Phillips is not a large community, or a place of great wealth, but we take humble pride in our strong sense of place. Made up of only about 176 families, most of us who live in Phillips are descendants of the original residents who purchased the former plantation in 1875 following emancipation and the end of the Civil War.
For generations, our parents, grandparents and great-grandparents lived communally, supporting themselves and each other and preserving the culture that so many people think of when they imagine the Lowcountry — southern cooking, basket weaving, music. You name it, we embody it.
Phillips, like so many other African American communities, continuously faces pressures that threaten to destroy our families, our history and our legacy as a people. But we, like so many others, are resilient and will not stand by without our voices being heard.
We are here to voice our resounding opposition to Charleston County’s proposal to destroy Phillips by widening S.C. Highway 41 to five lanes through our community.
Phillips was developed near a dirt road that extended from today’s U.S. Highway 17 and went around the Phillips community up to the old Gregory Ferry at the Wando River. In the 1940s, the South Carolina Highway Department realigned that small dirt road to become the current Highway 41 straight through our community. The residents of Phillips had no say. We simply had to live with it and readjust our lives.
For another five decades, Phillips continued to be a mostly isolated and rural community, divided by Highway 41 but not destroyed by it. Then the town of Mount Pleasant arrived.
Remember, Phillips is not in the town of Mount Pleasant; we are an unincorporated community. In the late 1980s, the town began developing Dunes West near our community. However, we didn’t have any say with this plan. The original development called for a four-lane parkway from Highway 41 through Dunes West to U.S. 17.
That parkway was eventually built but only as a two-lane road, so people use the back entrance onto 41 as a primary access to Dunes West, and we in Phillips have to deal with the traffic. The town also approved the Rivertowne and Planters Pointe developments that are completely dependent on Highway 41.
By 2005, it was becoming increasingly difficult for Phillips residents to get in and out of our driveways. This was when we developed our own proposal to improve mobility through the corridor and enhance safety for everyone living along Highway 41.
We commissioned a proposal to widen Highway 41 to three lanes with 16-foot-wide buffers on either side, large enough for trees and bicycle and walking paths along 41. At Joe Rouse Road and Dunes West Boulevard, our proposal had a roundabout replacing traffic lights at both intersections to keep traffic flowing while giving people a safe way to turn into and out of the new developments.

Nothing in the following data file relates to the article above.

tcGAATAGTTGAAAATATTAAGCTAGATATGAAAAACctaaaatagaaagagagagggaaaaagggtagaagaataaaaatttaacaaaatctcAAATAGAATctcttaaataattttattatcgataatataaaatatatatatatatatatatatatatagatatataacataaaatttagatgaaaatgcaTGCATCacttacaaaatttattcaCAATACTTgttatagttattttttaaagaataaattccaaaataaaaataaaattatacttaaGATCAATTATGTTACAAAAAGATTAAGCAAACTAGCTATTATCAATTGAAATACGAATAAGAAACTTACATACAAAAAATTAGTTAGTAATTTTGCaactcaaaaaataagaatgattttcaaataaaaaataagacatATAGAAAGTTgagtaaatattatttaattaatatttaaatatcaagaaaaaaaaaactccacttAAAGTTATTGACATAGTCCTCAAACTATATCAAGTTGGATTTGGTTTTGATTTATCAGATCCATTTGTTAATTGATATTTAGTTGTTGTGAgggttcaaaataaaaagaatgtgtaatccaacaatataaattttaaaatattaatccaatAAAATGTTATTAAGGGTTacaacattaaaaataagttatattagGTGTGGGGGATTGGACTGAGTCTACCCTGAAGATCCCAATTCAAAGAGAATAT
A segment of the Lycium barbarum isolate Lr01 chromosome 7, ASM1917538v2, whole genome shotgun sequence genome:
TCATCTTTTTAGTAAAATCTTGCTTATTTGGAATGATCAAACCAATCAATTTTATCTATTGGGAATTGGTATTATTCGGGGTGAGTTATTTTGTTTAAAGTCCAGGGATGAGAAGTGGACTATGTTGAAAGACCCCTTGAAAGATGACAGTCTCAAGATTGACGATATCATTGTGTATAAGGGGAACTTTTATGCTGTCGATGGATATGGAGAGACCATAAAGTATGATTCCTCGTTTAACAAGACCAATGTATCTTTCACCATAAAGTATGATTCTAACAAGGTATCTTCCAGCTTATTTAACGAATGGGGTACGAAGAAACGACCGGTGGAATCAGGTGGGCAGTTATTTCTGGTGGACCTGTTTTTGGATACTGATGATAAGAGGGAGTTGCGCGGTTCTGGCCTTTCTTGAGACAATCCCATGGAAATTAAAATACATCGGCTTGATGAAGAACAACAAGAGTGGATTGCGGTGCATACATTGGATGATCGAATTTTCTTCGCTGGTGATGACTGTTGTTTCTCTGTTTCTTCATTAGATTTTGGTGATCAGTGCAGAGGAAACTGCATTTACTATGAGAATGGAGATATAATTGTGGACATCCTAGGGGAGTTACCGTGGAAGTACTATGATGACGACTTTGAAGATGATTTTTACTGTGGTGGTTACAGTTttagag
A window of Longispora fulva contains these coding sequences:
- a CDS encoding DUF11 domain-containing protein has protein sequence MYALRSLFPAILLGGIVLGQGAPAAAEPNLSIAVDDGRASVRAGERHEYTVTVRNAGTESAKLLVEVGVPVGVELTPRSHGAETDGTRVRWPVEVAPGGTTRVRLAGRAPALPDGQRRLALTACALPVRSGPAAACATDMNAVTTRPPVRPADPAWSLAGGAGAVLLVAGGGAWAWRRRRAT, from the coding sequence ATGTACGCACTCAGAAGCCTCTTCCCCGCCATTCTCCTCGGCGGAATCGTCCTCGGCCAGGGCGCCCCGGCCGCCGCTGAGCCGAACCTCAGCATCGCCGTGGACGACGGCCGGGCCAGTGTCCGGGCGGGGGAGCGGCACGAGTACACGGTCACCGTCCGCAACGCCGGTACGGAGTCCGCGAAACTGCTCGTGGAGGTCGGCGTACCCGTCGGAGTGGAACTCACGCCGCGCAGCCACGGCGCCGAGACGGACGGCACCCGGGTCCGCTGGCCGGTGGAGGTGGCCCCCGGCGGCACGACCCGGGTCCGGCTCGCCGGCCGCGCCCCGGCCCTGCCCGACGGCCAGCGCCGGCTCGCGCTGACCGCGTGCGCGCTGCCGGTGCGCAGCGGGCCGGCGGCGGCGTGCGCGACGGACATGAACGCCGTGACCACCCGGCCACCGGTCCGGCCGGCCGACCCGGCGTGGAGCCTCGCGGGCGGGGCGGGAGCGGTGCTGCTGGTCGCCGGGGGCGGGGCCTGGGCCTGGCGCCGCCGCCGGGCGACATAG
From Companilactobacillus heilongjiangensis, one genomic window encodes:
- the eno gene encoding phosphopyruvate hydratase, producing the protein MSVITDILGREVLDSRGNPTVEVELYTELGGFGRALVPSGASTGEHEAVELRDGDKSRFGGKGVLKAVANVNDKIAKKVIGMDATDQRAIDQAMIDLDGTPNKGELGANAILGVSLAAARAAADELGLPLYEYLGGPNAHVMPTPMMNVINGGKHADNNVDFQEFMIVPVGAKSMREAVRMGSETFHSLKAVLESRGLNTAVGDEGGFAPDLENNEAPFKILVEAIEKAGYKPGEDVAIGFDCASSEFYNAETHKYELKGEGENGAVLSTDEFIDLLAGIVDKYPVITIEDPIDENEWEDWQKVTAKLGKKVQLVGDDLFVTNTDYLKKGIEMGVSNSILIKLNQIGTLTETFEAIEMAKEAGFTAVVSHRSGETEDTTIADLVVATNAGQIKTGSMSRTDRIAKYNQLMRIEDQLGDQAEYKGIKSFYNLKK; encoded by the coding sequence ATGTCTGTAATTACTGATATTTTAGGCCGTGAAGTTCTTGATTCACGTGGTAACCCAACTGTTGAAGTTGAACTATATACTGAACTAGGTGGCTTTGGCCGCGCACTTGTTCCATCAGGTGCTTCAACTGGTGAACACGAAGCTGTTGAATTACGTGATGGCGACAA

Our plan for three lanes on 41 was adopted by the Charleston Area Transportation Study Policy Committee as a workable solution to address traffic along the corridor, and a four-lane proposal was removed from its long-range plan. However, neither the town, the county, nor the state did anything with our proposal. All the while the traffic continued to increase.
When Charleston County voters passed a half-cent sales tax increase for road projects in 2016, Highway 41 was on the list. We thought our plan would finally get some traction. However, right from the start the traffic planners kept advancing Alternative 1, which would push a five-lane Highway 41 straight through Phillips while eliminating a dozen other possible alternatives.
We became increasingly worried and frustrated until the planners presented a new alternative that blended our original three-lane plan through Phillips with a new five-lane Highway 41 around our community following Dunes West Boulevard and Joe Rouse Road. That was Alternative 7a that the county eliminated in August in favor of Alternative 1.
Phillips doesn’t have a lot of money to pay for fancy lawyers or thousands of residents to compete with the town of Mount Pleasant’s support for Alternative 1. But you can bet that we won’t sit by quietly and let Charleston County destroy our history and legacy by putting a five-lane highway through the center of our community. We hope that all Charleston County taxpayers will join us in telling Charleston County to save Phillips and stop Alternative 1.
Richard Habersham and the Rev. Elijah Smalls are president and vice president, respectively, of the Phillips Community Association. Jonathan Ford is a member of the association, and Fred Smalls, another member, contributed.